IDUG Survey Results
svisser1 2700018UK9 Visits (2403)
"Data Professionals Broaden Their Skills,". The document is currently posted on IDUG's Web site and can be downloaded free-of-charge.
IDUG partnered with Unisphere Media to conduct the survey of IDUG members on this important topic. Sponsored by CA, the survey gathered input from more than 850 data professionals, with some enlightening results that will help IDUG further serve your needs.
From a publishing perspective, I was encouraged to see that many of the books that are currently available, along with those that are in the works, meet the needs of most of the respondents.
For example, it was mentioned several times in the document that DBAs need the following types of information: database performance and tuning, SQL performance, backup and recovery, and data availability. The recently published book by George Baklarz and Paul Zikopolous, DB2 9 for Linux, UNIX, and Windows: DBA Guide, Reference, and Exam Prep (6th Edition) covers all of the topics and confirms to me that this book is the must have book for all DBAs! The upcoming book by Roger Sanders and Dwaine Snow, DB2 9 for Linux, UNIX, and Windows Advanced Database Administration Certification: Certification Study Guide will make an excellent companion book for this audience as it may go into more depth on some of the topics mentioned.
The document also mentioned that more DBAs are finding the need to perform application development tasks such as SQL statement development, data modeling and design, and data access methods. In addition to the Baklarz/Zikopolous book already mentioned, you should consider the book by Philip Gunning: DB2 9 for Developers . As the title implies, the book covers the application development tasks that a DBA is required to perform.
Always an important topic is database security: "Forty-one percent reported their time engaged in data security activities has grown over the past year. Most activity in this area has been focused on access control and user authentication, and managing users, roles and permissions." I would recommend the following book: Understanding DB2 9 Security by Rebecca Bond, Kevin Yeung-Kuen See, Carmen Ka Man Wong, and Yuk-Kuen Henry Chan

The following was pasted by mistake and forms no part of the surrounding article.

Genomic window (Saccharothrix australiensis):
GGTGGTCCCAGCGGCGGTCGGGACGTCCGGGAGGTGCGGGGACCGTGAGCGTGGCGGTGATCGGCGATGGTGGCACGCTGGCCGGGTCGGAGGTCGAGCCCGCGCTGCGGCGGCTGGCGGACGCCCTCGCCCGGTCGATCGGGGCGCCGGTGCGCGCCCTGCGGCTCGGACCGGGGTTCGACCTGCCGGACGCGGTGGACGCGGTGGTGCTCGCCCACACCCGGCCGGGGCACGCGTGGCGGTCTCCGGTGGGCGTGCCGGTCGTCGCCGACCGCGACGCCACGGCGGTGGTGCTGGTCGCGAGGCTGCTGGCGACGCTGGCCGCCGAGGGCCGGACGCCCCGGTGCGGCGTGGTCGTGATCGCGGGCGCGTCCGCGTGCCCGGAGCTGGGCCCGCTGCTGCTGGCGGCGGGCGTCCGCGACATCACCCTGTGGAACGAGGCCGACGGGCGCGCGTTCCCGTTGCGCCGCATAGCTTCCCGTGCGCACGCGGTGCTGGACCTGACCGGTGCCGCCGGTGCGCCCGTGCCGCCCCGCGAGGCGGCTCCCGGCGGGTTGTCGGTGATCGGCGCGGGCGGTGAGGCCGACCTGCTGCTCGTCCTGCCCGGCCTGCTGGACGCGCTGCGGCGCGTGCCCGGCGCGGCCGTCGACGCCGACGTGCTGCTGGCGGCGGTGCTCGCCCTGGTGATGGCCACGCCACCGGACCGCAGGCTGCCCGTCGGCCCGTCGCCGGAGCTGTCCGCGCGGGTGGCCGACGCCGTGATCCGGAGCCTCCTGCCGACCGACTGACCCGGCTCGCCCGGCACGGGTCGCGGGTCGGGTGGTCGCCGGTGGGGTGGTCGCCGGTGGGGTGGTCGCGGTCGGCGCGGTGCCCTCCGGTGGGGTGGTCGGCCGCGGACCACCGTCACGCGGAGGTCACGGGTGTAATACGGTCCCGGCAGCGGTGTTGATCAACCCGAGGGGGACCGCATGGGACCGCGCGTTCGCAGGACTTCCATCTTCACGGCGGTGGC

Certification was also mentioned in the survey results, but the message was: "Certification, while valuable, is only prevalent at a minority of sites, the survey found. About 47 percent of respondents - the largest segment - said a quarter or fewer of staff members are certified or working toward certification. Another 21 percent have no certified staff at all." I found this to be surprising as certification exams are extremely popular with the IDUG conference attendees. The books that support our certification program are: DB2 Certification Study Guides.
Lastly I found the difference between database consultants and database administrators interesting: "The priorities of respondents who spend most of their time in business consulting-related activities differ sharply from those mainly engaged in traditional database administration. While both types of data professionals are likely to be focused on managing explosive data growth, data managers engaged in business consulting are far more likely than traditional database administrators to be focusing on developing service-oriented architectures (34 percent versus 18 percent). Likewise, respondents engaged in business consulting roles are more likely to be moving forward business intelligence initiatives (33 percent versus 18 percent). Enterprise information integration is also more of a top concern among professionals engaged with the business (31 percent versus 21 percent)."
For this audience, I'd highly recommend the growing list of SOA titles from IBM Press, especially Enterprise Master Data Management: An SOA Approach to Managing Core Information which I was closely involved with.
I encourage everyone to read and interpret the results from this survey for themselves. The document is 23 pages in length and worth the time to read.